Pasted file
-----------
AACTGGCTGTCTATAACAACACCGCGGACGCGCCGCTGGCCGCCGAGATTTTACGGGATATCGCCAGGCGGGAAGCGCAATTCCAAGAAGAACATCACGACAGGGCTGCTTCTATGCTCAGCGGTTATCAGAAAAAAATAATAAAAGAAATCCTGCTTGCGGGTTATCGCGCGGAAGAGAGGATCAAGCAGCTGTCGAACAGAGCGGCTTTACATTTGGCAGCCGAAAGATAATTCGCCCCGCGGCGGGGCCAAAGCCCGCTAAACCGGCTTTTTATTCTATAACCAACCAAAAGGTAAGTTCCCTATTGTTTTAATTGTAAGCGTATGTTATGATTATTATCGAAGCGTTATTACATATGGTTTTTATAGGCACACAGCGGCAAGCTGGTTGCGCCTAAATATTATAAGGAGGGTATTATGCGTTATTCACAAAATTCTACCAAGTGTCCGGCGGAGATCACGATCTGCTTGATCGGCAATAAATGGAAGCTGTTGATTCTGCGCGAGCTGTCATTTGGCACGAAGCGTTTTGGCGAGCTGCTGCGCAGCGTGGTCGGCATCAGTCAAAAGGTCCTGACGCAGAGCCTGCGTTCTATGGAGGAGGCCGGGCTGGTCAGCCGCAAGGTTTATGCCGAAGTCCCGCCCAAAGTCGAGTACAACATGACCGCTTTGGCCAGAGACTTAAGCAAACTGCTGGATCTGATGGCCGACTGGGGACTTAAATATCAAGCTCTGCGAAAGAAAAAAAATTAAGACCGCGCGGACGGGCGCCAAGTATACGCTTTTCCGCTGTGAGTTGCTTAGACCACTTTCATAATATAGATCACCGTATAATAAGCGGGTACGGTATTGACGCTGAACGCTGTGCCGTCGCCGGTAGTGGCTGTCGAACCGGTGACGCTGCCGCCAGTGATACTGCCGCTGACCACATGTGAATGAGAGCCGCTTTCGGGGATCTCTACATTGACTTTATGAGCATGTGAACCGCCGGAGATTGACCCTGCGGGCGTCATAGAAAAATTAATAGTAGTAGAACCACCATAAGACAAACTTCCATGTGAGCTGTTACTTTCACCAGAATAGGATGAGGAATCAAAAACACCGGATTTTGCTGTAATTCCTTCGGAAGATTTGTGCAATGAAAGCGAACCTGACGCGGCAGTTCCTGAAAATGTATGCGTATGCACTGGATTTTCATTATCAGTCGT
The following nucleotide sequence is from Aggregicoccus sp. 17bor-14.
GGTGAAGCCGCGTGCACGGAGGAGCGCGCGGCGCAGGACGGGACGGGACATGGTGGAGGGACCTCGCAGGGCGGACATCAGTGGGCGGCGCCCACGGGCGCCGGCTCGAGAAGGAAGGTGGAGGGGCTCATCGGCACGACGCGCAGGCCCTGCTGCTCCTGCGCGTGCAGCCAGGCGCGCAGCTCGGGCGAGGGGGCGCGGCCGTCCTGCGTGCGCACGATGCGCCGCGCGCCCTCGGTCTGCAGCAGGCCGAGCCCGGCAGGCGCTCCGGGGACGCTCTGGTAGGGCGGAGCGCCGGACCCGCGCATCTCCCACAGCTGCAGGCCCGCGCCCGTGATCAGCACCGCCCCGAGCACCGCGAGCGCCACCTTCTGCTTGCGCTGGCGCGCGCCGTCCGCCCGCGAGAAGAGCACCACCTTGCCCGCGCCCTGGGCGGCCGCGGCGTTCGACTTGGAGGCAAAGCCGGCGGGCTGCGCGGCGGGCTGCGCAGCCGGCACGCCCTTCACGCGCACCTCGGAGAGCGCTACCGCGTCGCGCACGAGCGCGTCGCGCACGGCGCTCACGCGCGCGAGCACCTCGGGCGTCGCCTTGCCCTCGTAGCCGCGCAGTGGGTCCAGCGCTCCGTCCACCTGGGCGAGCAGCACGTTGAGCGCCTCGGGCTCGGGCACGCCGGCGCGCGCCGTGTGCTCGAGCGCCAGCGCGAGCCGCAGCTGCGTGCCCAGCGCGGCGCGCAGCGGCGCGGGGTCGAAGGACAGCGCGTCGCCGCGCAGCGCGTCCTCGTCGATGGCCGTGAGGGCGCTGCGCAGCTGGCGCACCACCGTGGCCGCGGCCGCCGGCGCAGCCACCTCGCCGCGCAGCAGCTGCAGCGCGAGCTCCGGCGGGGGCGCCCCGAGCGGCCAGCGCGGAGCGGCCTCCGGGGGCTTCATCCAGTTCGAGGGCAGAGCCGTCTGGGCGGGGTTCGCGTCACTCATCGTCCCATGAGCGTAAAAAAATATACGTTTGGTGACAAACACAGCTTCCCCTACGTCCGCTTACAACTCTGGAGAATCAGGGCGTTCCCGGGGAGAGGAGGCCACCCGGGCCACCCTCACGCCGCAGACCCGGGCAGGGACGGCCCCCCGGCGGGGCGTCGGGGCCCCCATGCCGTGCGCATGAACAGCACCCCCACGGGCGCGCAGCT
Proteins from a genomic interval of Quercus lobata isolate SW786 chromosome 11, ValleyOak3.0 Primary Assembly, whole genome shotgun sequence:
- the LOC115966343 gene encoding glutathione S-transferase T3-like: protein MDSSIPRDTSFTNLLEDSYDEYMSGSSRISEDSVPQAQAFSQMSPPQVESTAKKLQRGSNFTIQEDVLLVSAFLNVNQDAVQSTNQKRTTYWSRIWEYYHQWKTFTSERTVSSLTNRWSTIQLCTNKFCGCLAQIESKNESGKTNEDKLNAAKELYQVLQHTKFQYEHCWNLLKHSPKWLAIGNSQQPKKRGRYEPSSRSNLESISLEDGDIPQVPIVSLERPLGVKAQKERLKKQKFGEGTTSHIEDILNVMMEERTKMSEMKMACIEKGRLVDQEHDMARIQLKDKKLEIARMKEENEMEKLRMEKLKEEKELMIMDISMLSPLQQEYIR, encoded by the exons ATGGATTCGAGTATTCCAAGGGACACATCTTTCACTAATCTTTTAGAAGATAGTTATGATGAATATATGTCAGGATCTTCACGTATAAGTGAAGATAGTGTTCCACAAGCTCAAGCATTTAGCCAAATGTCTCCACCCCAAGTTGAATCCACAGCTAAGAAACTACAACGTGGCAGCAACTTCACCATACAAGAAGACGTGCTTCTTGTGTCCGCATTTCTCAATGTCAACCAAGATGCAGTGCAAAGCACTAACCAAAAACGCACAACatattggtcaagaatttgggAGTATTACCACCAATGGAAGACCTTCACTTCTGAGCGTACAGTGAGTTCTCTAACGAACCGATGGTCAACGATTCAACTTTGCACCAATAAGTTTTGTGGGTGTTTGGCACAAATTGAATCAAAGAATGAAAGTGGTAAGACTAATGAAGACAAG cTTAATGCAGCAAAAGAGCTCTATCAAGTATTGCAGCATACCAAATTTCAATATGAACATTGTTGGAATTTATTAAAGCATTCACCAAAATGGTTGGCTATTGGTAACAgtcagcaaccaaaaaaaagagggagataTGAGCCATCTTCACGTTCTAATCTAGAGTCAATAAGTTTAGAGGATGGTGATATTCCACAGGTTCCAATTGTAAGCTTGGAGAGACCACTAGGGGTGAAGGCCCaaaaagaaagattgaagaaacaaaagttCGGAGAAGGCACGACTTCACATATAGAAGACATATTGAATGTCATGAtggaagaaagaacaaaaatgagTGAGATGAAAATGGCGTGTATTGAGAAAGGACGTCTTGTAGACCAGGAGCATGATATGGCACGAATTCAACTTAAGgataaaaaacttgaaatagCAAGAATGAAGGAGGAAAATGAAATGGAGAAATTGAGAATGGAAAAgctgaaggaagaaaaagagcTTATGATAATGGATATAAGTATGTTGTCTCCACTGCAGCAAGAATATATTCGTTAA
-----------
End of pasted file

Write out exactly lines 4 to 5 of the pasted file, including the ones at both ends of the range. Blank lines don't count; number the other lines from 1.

Proteins from a genomic interval of Quercus lobata isolate SW786 chromosome 11, ValleyOak3.0 Primary Assembly, whole genome shotgun sequence:
- the LOC115966343 gene encoding glutathione S-transferase T3-like: protein MDSSIPRDTSFTNLLEDSYDEYMSGSSRISEDSVPQAQAFSQMSPPQVESTAKKLQRGSNFTIQEDVLLVSAFLNVNQDAVQSTNQKRTTYWSRIWEYYHQWKTFTSERTVSSLTNRWSTIQLCTNKFCGCLAQIESKNESGKTNEDKLNAAKELYQVLQHTKFQYEHCWNLLKHSPKWLAIGNSQQPKKRGRYEPSSRSNLESISLEDGDIPQVPIVSLERPLGVKAQKERLKKQKFGEGTTSHIEDILNVMMEERTKMSEMKMACIEKGRLVDQEHDMARIQLKDKKLEIARMKEENEMEKLRMEKLKEEKELMIMDISMLSPLQQEYIR, encoded by the exons ATGGATTCGAGTATTCCAAGGGACACATCTTTCACTAATCTTTTAGAAGATAGTTATGATGAATATATGTCAGGATCTTCACGTATAAGTGAAGATAGTGTTCCACAAGCTCAAGCATTTAGCCAAATGTCTCCACCCCAAGTTGAATCCACAGCTAAGAAACTACAACGTGGCAGCAACTTCACCATACAAGAAGACGTGCTTCTTGTGTCCGCATTTCTCAATGTCAACCAAGATGCAGTGCAAAGCACTAACCAAAAACGCACAACatattggtcaagaatttgggAGTATTACCACCAATGGAAGACCTTCACTTCTGAGCGTACAGTGAGTTCTCTAACGAACCGATGGTCAACGATTCAACTTTGCACCAATAAGTTTTGTGGGTGTTTGGCACAAATTGAATCAAAGAATGAAAGTGGTAAGACTAATGAAGACAAG cTTAATGCAGCAAAAGAGCTCTATCAAGTATTGCAGCATACCAAATTTCAATATGAACATTGTTGGAATTTATTAAAGCATTCACCAAAATGGTTGGCTATTGGTAACAgtcagcaaccaaaaaaaagagggagataTGAGCCATCTTCACGTTCTAATCTAGAGTCAATAAGTTTAGAGGATGGTGATATTCCACAGGTTCCAATTGTAAGCTTGGAGAGACCACTAGGGGTGAAGGCCCaaaaagaaagattgaagaaacaaaagttCGGAGAAGGCACGACTTCACATATAGAAGACATATTGAATGTCATGAtggaagaaagaacaaaaatgagTGAGATGAAAATGGCGTGTATTGAGAAAGGACGTCTTGTAGACCAGGAGCATGATATGGCACGAATTCAACTTAAGgataaaaaacttgaaatagCAAGAATGAAGGAGGAAAATGAAATGGAGAAATTGAGAATGGAAAAgctgaaggaagaaaaagagcTTATGATAATGGATATAAGTATGTTGTCTCCACTGCAGCAAGAATATATTCGTTAA